By P. Devon Schall, CISSP, RDRP
With the addition of Step 0 to the RMF life cycle, we decided to make this month’s top ten list based on preparation. Preparation is often one of the most overlooked aspects of RMF. The road to an ATO is often paved with unexpected setbacks, these setbacks can be overcome with proper preparation.
It is critical to answer the key questions below in RMF project preparation.
10. Has the system been registered with the DoD Component Security Program?
Registering your system and obtaining an appropriate ID number should occur early in the RMF life cycle. If you are using eMASS to manage your RMF project, a registration number, such as a DITPR ID number, is required in order get started. Overlooking this step will likely cause unnecessary delays to your RMF efforts down the line.
9. What is the system boundary?
Having a clear understanding of system boundaries is critical. Start conversations internally with your team to verify everyone is on the same page regarding system boundaries.
8. What is the system’s mission?
We often find folks don’t always understand the details of their system’s mission. Start a conversation with your team about your system. Don’t let insecurity about a possible lack of knowledge interfere with forward progress.
7. Does the system handle PII/PHI?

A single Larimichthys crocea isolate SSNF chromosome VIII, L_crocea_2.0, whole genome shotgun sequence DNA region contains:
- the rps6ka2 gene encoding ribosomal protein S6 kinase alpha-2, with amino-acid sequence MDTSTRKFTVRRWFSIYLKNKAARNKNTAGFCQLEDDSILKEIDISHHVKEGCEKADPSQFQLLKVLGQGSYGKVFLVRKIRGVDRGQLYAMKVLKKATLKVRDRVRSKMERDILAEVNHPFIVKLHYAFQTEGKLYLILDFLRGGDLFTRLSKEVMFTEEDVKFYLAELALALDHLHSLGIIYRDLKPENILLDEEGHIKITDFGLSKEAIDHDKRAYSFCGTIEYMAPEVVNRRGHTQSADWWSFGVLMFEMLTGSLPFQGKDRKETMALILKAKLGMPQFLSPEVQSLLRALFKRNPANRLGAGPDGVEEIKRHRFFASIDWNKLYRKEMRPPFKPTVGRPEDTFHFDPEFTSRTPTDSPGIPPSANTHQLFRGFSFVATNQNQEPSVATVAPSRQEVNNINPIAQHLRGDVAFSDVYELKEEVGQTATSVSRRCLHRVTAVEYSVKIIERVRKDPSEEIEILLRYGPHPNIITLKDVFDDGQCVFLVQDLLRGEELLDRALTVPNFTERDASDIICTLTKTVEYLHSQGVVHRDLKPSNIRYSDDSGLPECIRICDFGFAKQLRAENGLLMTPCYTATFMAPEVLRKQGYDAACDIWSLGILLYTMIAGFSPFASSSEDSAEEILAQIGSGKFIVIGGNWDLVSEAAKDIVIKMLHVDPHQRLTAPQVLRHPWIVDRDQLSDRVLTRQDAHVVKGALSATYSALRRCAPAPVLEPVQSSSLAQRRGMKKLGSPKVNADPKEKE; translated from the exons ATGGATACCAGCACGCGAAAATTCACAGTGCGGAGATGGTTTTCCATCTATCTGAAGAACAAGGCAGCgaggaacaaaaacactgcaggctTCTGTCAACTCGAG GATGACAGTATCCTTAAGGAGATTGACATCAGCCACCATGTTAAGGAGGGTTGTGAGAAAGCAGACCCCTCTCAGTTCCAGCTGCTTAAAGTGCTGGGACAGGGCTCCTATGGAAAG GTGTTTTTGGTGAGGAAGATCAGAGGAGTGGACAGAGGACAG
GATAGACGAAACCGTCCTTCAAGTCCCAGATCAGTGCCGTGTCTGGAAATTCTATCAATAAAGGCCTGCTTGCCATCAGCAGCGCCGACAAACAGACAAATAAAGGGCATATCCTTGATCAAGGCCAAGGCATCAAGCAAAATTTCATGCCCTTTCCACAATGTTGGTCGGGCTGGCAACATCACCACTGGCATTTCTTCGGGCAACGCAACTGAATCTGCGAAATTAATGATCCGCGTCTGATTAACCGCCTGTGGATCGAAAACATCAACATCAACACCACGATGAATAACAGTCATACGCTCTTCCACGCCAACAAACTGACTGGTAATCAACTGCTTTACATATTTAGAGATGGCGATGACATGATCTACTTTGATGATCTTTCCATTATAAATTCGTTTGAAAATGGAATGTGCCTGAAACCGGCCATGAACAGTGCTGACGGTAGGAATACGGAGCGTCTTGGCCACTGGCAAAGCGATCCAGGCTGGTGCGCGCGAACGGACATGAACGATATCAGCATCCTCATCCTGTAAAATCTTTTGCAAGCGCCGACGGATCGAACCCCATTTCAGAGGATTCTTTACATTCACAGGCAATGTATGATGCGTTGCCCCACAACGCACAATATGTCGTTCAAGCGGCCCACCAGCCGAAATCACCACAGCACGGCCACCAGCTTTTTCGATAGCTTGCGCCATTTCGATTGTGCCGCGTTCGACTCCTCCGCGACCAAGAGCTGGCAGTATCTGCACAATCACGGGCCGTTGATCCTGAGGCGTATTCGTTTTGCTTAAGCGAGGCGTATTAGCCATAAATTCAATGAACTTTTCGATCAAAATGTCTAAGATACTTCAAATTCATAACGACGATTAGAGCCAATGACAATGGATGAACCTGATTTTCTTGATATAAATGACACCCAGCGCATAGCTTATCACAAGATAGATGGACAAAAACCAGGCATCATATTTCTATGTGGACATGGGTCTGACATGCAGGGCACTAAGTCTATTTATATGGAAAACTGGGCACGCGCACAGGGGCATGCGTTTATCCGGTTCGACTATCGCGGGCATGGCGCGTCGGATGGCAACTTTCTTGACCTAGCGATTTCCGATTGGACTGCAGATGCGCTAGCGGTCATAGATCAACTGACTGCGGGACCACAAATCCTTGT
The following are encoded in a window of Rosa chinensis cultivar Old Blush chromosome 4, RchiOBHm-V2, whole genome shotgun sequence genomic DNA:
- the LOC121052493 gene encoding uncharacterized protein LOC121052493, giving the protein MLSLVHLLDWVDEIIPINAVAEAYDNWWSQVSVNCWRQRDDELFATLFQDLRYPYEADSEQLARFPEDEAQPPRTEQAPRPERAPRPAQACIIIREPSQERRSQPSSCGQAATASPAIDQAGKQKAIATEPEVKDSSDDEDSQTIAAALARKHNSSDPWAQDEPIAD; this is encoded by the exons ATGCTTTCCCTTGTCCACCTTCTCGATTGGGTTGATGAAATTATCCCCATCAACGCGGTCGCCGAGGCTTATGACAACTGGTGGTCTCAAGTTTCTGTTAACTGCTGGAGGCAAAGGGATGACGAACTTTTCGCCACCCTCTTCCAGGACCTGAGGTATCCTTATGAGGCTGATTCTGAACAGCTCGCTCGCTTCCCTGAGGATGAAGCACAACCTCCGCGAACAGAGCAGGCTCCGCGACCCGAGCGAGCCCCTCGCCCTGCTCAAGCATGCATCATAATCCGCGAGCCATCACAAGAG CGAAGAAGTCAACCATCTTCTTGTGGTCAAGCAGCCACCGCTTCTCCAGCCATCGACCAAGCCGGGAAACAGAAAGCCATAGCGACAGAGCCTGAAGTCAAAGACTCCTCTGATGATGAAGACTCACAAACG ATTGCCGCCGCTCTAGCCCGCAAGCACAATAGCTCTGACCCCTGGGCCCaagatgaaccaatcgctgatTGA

The handling of PII and PHI could require a privacy overlay which can greatly increase the scope and amount of controls assigned to your system. Perform an assessment of the system and establish if it handles PII/PHI.
6. What controls are inheritable?
Inheritable controls can save you massive amounts of RMF project time. A great example is the utilization of cloud service providers which includes the inheritance of many control families including physical and media protection. Note that inheritable controls must come from a validated source and only systems or services with an ATO can provide inheritable controls.
5. Will we be using an automated tool such as eMASS or Xacta?
eMASS and Xacta can potentially be BIG time savers. “Hand jamming” controls is very time consuming. Find out early in the project if you will be using automated tools and if your staff has the appropriate security permissions AND TRAINING to use these tools.
4. Who is the Authorizing Official (AO) or Authorizing Office Designated Representative (AODR)?
Start conversations with your AO/AODR early in the project to maximize transparency and communication channels. The AO staff are very busy, and it is highly recommended to get on their radar as soon as possible.
3. What is our system categorization?
Learning about the information types your system handles is a critical part of system categorization. Start early with system categorization and researching on information types in NIST SP 800-60 volumes 1 & 2.
2. What will system assessment be performed?
Each DoD component has its own process for independent assessment. Independent assessors often have a backlog of work and cannot perform an assessment on short notice. plan in advance to avoid any time hindrances.
1. Do we need RMF training?
Some things in life are easier to understand by doing extensive Googling and avoiding traditional training delivery methods. RMF is not one of those things. RMF has many intricacies, and it is highly recommended your staff attend baseline RMF training. The time saved in proper RMF education is well worth training time invested.